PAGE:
Blenders Versus Bombs, or Why California's Proposed AI Law is Bad for Everyone California's proposed AI law SB-1047 stifle innovation and open source in the name of safety.

Published
Jun 5, 2024
Reading time
3 min read
Blenders Versus Bombs, or Why California's Proposed AI Law is Bad for Everyone: California's proposed AI law SB-1047 stifle innovation and open source in the name of safety.

Dear friends,

The effort to protect innovation and open source continues. I believe we’re all better off if anyone can carry out basic AI research and share their innovations. Right now, I’m deeply concerned about California's proposed law SB-1047. It’s a long, complex bill with many parts that require safety assessments, shutdown capability for models, and so on.

There are many things wrong with this bill, but I’d like to focus here on just one: It defines an unreasonable “hazardous capability” designation that may make builders of large AI models potentially liable if someone uses their models to do something that exceeds the bill’s definition of harm (such as causing $500 million in damage). That is practically impossible for any AI builder to ensure. If the bill is passed in its present form, it will stifle AI model builders, especially open source developers. 

Some AI applications, for example in healthcare, are risky. But as I wrote previously, regulators should regulate applications rather than technology

  • Technology refers to tools that can be applied in many ways to solve various problems.
  • Applications are specific implementations of technologies designed to meet particular customer needs.

For example, an electric motor is a technology. When we put it in a blender, an electric vehicle, dialysis machine, or guided bomb, it becomes an application. Imagine if we passed laws saying, if anyone uses a motor in a harmful way, the motor manufacturer is liable. Motor makers would either shut down or make motors so tiny as to be useless for most applications. If we pass such a law, sure, we might stop people from building guided bombs, but we’d also lose blenders, electric vehicles, and dialysis machines. In contrast, if we look at specific applications, like blenders, we can more rationally assess risks and figure out how to make sure they’re safe, and even ban classes of applications, like certain types of munitions.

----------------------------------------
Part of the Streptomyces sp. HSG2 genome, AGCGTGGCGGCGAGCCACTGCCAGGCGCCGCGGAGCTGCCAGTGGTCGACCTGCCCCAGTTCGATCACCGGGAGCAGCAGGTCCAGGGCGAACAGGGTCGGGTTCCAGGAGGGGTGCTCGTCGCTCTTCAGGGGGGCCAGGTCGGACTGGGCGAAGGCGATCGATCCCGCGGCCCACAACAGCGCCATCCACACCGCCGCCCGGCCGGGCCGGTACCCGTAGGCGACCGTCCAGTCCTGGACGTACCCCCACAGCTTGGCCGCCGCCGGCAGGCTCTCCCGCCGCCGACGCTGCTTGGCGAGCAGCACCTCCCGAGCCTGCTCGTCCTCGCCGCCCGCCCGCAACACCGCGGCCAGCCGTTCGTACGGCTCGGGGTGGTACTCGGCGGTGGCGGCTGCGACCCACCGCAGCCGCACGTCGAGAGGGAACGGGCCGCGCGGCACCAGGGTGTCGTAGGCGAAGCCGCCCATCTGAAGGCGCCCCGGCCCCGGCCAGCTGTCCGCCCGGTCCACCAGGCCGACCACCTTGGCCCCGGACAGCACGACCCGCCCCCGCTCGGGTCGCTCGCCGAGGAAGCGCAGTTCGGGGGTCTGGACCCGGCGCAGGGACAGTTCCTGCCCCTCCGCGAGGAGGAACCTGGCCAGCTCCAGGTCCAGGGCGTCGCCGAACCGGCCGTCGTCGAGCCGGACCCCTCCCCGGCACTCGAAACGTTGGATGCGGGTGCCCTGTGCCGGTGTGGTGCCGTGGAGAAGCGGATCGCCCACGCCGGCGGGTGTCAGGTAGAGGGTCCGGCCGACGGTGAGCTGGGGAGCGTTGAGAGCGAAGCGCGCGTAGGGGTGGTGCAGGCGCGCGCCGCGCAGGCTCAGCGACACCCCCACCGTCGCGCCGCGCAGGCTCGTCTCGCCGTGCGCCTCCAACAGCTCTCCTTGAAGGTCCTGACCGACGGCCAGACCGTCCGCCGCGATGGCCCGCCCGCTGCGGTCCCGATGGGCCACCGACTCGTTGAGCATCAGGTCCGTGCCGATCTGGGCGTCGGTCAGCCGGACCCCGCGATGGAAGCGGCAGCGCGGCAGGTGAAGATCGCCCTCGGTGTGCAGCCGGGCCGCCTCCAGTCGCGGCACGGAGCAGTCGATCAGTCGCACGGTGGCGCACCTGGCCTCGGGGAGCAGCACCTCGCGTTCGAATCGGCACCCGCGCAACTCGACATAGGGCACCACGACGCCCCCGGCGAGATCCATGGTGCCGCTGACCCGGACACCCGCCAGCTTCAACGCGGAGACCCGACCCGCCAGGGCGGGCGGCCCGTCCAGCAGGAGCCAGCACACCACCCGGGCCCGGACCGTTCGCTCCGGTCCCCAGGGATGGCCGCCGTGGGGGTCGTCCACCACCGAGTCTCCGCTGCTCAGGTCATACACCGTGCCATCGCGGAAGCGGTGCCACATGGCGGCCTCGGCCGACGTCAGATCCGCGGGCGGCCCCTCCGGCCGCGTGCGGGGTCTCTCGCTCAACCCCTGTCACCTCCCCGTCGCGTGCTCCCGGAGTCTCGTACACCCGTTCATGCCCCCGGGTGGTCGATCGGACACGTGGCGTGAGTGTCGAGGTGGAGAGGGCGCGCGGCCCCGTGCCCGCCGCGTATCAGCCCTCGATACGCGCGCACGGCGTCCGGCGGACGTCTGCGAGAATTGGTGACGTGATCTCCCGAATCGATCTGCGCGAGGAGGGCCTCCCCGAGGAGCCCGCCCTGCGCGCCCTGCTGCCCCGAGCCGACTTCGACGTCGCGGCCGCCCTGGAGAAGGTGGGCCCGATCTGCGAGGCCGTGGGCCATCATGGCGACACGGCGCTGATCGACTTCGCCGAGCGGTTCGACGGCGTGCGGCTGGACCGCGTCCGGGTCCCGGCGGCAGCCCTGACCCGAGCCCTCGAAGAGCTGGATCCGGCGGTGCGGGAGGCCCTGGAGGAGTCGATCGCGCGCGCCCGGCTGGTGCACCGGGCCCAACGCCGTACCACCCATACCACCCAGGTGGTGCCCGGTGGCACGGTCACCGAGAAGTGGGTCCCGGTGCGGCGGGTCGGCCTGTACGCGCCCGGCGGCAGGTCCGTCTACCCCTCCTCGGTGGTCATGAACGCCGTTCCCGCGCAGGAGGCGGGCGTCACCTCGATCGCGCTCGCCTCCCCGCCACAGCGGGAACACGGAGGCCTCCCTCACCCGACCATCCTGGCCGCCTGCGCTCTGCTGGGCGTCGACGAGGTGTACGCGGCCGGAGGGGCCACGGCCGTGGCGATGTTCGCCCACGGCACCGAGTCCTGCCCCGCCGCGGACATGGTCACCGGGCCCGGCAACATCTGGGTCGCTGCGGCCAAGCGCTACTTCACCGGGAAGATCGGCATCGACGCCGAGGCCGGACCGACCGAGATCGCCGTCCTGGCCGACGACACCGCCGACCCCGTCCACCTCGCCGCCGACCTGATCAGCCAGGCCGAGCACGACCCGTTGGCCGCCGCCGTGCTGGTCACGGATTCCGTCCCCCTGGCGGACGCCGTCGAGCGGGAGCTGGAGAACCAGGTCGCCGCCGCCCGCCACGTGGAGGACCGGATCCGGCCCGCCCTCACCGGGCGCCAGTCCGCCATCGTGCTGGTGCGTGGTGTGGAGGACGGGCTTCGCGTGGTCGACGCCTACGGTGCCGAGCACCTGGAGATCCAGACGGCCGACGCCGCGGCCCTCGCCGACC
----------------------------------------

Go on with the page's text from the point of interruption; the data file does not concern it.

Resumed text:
Safety is a property of applications, not a property of technologies (or models), as Arvind Narayanan and Sayash Kapoor have pointed out. Whether a blender is a safe one can’t be determined by examining the electric motor. A similar argument holds for AI.  

SB-1047 doesn’t account for this distinction. It ignores the reality that the number of beneficial uses of AI models is, like electric motors, vastly greater than the number of harmful ones. But, just as no one knows how to build a motor that can’t be used to cause harm, no one has figured out how to make sure an AI model can’t be adapted to harmful uses. In the case of open source models, there’s no known defense to fine-tuning to remove RLHF alignment. And jailbreaking work has shown that even closed-source, proprietary models that have been properly aligned can be attacked in ways that make them give harmful responses. Indeed, the sharp-witted Pliny the Prompter regularly tweets about jailbreaks for closed models. Kudos also to Anthropic’s Cem Anil and collaborators for publishing their work on many-shot jailbreaking, an attack that can get leading large language models to give inappropriate responses and is hard to defend against. 

California has been home to a lot of innovation in AI. I’m worried that this anti-competitive, anti-innovation proposal has gotten so much traction in the legislature. Worse, other jurisdictions often follow California, and it would be awful if they were to do so in this instance.

SB-1047 passed in a key vote in the State Senate in May, but it still has additional steps before it becomes law. I hope you will speak out against it if you get a chance to do so.

Keep learning!

Andrew 

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